Jesse’s official debut album, Lily Of Da Valley, drops October 6, 2017, in partnership with the New York-based tastemaker label Easy Star Records. Written largely in conjunction with producer and mastermind Llamar “Riff Raff” Brown, who has contributed to a number of Grammy-winning and Grammy-nominated projects, the album represents where Jamaican music is right now, a seamless blending of classic roots with contemporary production and superb musicianship. New songs like “400 Years,” “Generation,” “Life’s Sweet,” and “Always Be Around,” will become staples of Jesse’s catalog, which includes earlier megahits like “Modern Day Judas” and “Finally.” These two gems have garnered a combined 10 million listens on streaming services worldwide so far and are included on the album along with the new songs.

With Easy Star, he joins an international family of bands that includes The Skints, Rebelution, The Black Seeds, The Green, Gentleman’s Dub Club, Easy Star All-Stars, The Expanders, John Brown’s Body, and other artists that are evolving reggae from New York to London to New Zealand to Hawaii and beyond. The rest of the team Jesse has assembled puts him in good company: he is managed by Lukes Morgan, of the Grammy-award winning reggae family Morgan Heritage, who in the past year helped break Raging Fyah on the scene en route to a Grammy nomination themselves. Cristy Barber, a trailblazer in reggae music who has helped the careers of Damian “Jr. Gong” Marley, Stephen Marley, Beenie Man, Buju Banton, SOJA and many others, is overseeing the marketing campaign. And his team in Jamaica includes his longtime friend Kareem “Remus” Burrell, the son of Fatis Burrell, of Xterminator, one of the most important producers/labels of the dancehall era, and an early mentor of Jesse’s.

In the lead up to Jesse’s first full length release, he has already been covered by major media outlets such as Vogue and Vice. He has worked closely with the Major Lazer team, releasing a popular mixtape with Walshy Fire, which resulted in his song “If I Give You My Love” being featured on their cartoon TV series via FXX Network. He has made music with Bad Brains and performed alongside the pioneering punk/reggae band at the Afropunk Festival. He has already toured extensively in the US, UK, and Europe, playing major festivals like Cali Roots, Boomtown Fair, Reggae On The River, and Rototom Sunsplash. He obviously thrives on the unconventional approach, while still keeping grounded in the history of reggae. That’s why he often bristles at being grouped into a movement being called “Reggae Revival” – because to Jesse, he is not reviving the past; he is firmly rooted in the here and now, with an eye on the future.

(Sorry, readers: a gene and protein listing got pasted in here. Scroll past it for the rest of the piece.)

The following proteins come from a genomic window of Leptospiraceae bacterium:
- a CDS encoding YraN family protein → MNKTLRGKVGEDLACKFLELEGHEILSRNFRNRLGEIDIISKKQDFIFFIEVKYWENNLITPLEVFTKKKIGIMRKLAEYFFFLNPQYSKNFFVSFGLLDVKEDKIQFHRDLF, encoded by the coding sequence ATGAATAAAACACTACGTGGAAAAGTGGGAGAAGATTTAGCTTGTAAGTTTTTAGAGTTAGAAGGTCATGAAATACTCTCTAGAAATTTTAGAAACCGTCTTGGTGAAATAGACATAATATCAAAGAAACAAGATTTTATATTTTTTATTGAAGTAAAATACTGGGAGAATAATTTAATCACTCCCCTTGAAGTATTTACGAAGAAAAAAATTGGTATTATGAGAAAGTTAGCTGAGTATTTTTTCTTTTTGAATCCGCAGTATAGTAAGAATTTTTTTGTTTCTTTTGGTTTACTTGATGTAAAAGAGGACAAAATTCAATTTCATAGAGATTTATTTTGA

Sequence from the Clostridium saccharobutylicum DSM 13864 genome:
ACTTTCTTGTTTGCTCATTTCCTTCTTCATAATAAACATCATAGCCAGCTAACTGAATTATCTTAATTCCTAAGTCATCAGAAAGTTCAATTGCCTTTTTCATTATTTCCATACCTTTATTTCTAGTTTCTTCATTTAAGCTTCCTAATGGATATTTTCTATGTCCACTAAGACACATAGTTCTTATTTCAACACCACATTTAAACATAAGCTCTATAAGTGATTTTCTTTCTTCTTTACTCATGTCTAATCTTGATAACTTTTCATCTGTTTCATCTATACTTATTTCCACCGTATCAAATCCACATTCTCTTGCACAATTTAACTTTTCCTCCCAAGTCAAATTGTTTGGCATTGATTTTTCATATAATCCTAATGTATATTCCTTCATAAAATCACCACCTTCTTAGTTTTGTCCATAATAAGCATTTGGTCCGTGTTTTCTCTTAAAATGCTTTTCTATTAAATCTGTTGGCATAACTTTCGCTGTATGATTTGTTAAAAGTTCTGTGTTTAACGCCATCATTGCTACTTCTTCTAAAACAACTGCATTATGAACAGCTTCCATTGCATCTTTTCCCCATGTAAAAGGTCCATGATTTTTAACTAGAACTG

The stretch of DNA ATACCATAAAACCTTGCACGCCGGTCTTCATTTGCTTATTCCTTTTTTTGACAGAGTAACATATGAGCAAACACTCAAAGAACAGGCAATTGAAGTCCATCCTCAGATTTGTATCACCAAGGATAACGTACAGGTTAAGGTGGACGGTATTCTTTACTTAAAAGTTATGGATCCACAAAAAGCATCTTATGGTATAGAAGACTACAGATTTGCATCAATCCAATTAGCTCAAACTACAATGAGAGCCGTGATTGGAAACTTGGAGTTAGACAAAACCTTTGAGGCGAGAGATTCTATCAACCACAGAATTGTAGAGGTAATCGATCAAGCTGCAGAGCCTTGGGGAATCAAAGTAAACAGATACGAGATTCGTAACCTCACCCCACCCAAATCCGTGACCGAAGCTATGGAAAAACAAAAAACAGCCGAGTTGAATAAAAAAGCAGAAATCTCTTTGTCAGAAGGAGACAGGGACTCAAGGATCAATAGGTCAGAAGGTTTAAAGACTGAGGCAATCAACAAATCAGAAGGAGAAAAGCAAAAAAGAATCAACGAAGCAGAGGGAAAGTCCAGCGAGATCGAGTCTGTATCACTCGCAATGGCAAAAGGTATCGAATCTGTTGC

Etana

official band site »

Etana’s name means “The Strong One” in Swahili, and it’s a title she more than lives up to with her music and presence. Since debuting in 2006 with the thought provoking single “Wrong Address,” the Jamaican-born singer has established herself as one of the most powerful and distinctive voices in reggae, blazing a new trail in a genre that has long been male-dominated.

Etana’s story begins in August Town, a treacherous but culturally rich garrison community in eastern Kingston that has produced such musical talents as Sizzla and Israel Vibration. Growing up, Etana’s home was filled with music, but it was country and western that she recalls leaving the biggest impression. “Every Sunday was country music day,” saysEtana. “A lot of people in Jamaica play gospel music on a Sunday, or old rub-a-dub. In my house it was country, like Dolly Parton. Tammy Wynette was my favorite of all the artists my mom used to play.” Etana discovered her talent at the age of 6 while singing at home in the backyard for her aunt. Her charming voice beaconed an huge audience of neighbors who gathered to here “little Shauna” sing. Etana’s backyard singing led to microphones of local sound systems playing in the neighborhood and thats where he love of music began.